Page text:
A relative of mine sent this thought-provoking article my way: How to Land Your Kid in Therapy.
As a parent of a 14-month-old, the article's topic is one that's on my mind a lot. Am I doing enough for my son? Am I doing enough to stimulate his mind? Am I playing with him enough? Or am I doing too much?
The article was both encouraging and discouraging. While you don't have to be "a perfect [parent] to raise a well-adjusted kid," trying to prevent a child from having "low self-esteem," or shielding them from all discomfort as a child can actually make adulthood harder. "By trying so hard to provide the perfectly happy childhood," the author writes, "we’re just making it harder for our kids to actually grow up." Good to know that when I don't rush over to my son when he takes a spill, I'm actually doing him a favor!
Then, though, the article takes a turn that goes beyond parenting:
“Happiness as a byproduct of living your life is a great thing,” Barry Schwartz, a professor of social theory at Swarthmore College, told me. “But happiness as a goal is a recipe for disaster.”
That might be the biggest takeaway in the whole article, and it's something I've been thinking about for a while. Happiness, I'm beginning to think, is overrated. I actually find that I'm most happy when I'm not trying to be happy, like when I'm helping others or getting neck-deep in hard work.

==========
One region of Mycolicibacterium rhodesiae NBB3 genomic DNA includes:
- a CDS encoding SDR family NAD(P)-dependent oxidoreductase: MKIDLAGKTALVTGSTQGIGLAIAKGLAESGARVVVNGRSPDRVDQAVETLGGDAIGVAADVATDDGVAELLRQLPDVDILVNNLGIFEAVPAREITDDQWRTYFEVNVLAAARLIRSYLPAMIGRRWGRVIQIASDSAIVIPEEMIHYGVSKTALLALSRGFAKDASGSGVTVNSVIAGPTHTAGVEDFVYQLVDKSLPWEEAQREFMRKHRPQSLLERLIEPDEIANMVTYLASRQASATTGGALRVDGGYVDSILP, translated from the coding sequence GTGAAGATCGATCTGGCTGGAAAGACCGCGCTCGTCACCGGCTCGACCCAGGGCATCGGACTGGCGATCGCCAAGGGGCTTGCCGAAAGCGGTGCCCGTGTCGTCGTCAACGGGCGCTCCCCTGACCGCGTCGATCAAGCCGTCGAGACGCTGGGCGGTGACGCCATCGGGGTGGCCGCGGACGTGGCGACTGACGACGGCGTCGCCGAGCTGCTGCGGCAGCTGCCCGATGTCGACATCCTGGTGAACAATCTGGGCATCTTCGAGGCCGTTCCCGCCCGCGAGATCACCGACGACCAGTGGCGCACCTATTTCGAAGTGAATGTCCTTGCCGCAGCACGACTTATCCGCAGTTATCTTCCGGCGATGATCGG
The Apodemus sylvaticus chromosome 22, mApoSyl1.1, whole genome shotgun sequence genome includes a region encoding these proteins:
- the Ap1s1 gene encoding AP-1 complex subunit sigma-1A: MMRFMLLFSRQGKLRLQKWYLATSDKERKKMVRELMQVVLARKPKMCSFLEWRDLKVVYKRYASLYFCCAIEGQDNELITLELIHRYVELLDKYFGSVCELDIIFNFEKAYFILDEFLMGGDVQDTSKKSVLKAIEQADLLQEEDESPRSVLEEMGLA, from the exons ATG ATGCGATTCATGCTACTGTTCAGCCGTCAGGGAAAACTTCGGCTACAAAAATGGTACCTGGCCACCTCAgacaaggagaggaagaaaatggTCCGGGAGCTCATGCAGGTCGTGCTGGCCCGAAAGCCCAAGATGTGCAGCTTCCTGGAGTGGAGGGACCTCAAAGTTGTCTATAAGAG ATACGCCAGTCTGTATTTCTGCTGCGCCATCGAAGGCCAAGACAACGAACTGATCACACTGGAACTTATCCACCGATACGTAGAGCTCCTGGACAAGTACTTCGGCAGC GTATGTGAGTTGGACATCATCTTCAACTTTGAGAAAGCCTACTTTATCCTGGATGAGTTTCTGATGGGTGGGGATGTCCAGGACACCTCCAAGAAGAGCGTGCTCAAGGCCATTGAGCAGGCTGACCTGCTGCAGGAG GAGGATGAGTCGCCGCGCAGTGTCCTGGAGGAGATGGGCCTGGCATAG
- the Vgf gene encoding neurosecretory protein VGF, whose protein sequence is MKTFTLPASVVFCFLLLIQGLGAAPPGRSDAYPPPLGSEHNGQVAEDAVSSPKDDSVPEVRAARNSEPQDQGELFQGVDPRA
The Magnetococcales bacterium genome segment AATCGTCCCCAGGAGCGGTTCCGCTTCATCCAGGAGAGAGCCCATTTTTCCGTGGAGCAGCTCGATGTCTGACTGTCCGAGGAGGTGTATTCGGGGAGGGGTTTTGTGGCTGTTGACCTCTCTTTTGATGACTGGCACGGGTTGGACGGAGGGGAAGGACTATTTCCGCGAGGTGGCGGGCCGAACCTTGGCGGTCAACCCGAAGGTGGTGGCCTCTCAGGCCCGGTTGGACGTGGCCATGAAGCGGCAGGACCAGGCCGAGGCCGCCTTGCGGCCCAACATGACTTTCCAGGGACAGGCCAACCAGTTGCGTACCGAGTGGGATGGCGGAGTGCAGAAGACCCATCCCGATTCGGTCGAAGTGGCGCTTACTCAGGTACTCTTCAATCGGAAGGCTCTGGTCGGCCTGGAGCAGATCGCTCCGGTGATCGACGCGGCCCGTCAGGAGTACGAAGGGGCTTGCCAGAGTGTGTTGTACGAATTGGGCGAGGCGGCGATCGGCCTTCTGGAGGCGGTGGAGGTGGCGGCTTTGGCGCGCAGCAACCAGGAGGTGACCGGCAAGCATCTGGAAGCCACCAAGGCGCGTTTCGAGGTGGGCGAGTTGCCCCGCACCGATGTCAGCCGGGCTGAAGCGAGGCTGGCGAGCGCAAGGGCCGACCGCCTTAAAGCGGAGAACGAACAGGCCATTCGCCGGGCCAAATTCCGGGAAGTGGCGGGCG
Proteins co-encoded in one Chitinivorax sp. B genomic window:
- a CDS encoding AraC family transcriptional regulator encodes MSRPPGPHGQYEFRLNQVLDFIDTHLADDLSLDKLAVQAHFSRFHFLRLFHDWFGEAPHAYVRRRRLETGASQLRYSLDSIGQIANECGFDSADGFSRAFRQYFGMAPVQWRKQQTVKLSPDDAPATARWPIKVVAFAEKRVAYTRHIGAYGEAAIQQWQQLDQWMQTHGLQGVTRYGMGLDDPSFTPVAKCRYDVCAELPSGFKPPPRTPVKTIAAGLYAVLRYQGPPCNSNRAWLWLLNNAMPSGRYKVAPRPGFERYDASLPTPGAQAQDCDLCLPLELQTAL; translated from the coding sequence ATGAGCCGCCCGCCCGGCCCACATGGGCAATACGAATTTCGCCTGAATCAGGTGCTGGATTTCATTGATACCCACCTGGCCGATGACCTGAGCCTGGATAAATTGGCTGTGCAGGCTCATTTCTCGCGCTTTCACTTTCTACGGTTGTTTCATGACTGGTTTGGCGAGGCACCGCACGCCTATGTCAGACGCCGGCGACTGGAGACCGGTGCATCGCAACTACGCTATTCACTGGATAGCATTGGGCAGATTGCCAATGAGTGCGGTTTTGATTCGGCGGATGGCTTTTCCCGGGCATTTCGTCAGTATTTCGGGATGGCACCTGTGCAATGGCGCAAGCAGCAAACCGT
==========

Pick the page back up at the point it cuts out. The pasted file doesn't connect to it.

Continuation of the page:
So I've stopped looking for rewards, and, instead, started looking for rewarding challenges. I teach for two online colleges, in addition to my day job as a high school teacher. I'm writing more. This year, I'm on track to finish two novels. I'm also a bit of a poetry nut, so I'm submitting more to lit mags. I try to take my family out to the zoo, to the children's museum, and to the pool whenever possible.
I'm busier than ever. But you know what? I just might be happy, too.